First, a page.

Alicia’s Travel Diary

Saturday, 09 Mar 2019

Location: Punta Arenas, Chile

MapWe checked out of our hotel and we went to one more winery for a tour before our drive back to Santiago. Viña Estampa’s main building looked modern and sleek with vividly painted old wine barrels dotting the entrance. There were 6 of us on the tour and the guide, quite impressively, went back and forth between Spanish and English the entire time. The tour concluded with a tasting where we drank, ate, and chatted with our guide. It was nice to get the chance to have a conversation with someone who spoke fluent English, instead of my fumbling Spanish.

We made it back to Santiago and checked into our flight to Punta Arenas. Thankfully it was a short flight, 3 hours, and we had an easy time grabbing a cab to our hotel where we’d only be at for one night before we were picked up the next morning by the shuttle to Torres del Paine national park.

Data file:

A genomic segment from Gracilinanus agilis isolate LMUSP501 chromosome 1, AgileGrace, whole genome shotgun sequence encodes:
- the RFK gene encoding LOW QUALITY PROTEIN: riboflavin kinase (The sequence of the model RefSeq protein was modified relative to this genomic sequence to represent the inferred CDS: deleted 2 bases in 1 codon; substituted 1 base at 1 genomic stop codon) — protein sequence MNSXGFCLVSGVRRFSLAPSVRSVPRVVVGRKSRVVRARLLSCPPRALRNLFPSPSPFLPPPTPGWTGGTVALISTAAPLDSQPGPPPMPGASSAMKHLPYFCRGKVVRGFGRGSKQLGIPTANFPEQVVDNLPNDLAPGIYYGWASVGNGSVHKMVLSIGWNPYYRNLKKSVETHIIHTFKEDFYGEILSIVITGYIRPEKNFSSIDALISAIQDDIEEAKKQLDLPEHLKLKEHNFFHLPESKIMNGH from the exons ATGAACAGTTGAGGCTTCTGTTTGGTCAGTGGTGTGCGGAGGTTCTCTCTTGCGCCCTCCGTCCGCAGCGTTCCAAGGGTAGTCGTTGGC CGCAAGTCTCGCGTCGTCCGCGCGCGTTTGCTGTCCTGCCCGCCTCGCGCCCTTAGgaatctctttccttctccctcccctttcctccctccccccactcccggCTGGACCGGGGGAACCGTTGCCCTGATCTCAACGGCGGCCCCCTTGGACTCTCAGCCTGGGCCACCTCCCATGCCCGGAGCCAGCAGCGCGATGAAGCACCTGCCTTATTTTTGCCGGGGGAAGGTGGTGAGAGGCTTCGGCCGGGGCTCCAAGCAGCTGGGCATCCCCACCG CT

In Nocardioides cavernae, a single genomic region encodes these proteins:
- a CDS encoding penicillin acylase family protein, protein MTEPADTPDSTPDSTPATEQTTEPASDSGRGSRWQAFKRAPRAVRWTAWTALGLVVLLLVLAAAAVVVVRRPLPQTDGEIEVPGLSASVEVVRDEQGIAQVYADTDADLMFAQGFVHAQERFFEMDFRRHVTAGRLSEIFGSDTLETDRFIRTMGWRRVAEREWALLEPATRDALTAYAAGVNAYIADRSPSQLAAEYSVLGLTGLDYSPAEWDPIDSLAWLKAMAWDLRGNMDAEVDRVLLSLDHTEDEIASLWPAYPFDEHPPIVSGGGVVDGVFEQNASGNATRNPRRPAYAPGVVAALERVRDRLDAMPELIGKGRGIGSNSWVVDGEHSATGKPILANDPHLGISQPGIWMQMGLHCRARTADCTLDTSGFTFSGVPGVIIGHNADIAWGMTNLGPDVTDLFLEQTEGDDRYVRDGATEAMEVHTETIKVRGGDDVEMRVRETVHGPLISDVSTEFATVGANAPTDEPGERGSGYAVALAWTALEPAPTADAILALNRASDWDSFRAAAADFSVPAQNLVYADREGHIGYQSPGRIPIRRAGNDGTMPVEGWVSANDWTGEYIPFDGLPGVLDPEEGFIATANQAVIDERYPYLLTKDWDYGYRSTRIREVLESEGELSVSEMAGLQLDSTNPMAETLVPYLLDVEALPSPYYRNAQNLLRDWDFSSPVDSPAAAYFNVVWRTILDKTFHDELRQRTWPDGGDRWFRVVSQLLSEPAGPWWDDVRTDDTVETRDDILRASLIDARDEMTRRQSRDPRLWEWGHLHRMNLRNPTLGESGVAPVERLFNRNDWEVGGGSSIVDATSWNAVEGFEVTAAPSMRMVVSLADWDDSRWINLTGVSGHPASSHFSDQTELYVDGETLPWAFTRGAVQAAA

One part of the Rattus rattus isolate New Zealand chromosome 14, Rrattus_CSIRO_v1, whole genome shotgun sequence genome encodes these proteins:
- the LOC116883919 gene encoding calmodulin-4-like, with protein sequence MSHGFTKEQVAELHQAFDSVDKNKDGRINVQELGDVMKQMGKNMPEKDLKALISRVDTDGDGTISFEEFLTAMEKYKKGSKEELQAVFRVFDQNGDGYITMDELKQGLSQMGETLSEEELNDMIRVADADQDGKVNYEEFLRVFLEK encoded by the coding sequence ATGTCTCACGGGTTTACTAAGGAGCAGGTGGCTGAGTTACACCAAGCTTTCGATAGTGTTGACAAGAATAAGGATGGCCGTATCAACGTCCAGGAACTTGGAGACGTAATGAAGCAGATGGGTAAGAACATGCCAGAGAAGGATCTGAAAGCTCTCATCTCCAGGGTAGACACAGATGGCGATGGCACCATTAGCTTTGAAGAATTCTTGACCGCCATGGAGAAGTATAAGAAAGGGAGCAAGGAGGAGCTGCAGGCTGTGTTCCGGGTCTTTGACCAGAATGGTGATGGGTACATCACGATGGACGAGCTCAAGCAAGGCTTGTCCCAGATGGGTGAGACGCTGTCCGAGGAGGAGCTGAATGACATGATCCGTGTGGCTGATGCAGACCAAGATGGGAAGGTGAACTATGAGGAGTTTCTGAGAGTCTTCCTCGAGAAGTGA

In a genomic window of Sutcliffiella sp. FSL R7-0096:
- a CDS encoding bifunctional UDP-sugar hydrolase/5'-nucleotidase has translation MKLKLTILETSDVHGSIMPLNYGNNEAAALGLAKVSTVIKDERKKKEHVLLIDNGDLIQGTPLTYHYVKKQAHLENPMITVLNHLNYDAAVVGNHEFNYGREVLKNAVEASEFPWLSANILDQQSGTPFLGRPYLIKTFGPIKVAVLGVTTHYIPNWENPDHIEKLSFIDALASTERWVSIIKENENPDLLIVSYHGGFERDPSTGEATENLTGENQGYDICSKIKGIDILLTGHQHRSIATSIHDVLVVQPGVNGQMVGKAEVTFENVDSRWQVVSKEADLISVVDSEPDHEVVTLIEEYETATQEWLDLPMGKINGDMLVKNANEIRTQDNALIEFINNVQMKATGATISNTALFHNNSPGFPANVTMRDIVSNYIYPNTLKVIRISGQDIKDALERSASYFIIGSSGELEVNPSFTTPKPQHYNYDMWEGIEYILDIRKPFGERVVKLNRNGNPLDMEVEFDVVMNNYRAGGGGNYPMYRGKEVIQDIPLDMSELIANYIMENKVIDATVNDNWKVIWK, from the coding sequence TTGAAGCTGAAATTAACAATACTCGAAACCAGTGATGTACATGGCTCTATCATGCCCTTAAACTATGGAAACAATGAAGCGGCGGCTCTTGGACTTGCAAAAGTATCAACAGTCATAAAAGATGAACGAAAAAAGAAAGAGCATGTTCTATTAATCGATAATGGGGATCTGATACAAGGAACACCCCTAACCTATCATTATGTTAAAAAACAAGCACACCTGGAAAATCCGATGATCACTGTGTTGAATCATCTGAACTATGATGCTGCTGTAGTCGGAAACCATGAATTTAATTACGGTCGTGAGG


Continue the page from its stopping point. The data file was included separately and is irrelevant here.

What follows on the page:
On the plane I had a bit of a moment, we had been doing lots of traveling and I had been the one dealing with not only the planning and logistics of the trip, but also was the main point of communication since most people spoke very little if any English. My brain was exhausted and the thought of navigating another new city was suddenly daunting. It has been only a week of me struggling to communicate and I thought of all the people in the U.S. who struggle like this for years trying to learn a new culture, new customs and a new language. People take it for granted, the act of simply getting a cab or going out to dinner or asking someone a question. Each of these things require mental gymnastics when you have to do them in a foreign language. I could write an essay on the importance of learning a foreign language and I have deep regrets that I didn’t work harder at learning Spanish when I had the chance. If you aren’t making sure your kids are learning a foreign language you are doing them a disservice. Sure English gets you pretty far in many places, but not all. Also, they may just be that lifeline in a storm for someone else who doesn’t speak English and is relived to encounter someone who literally “speaks their language”.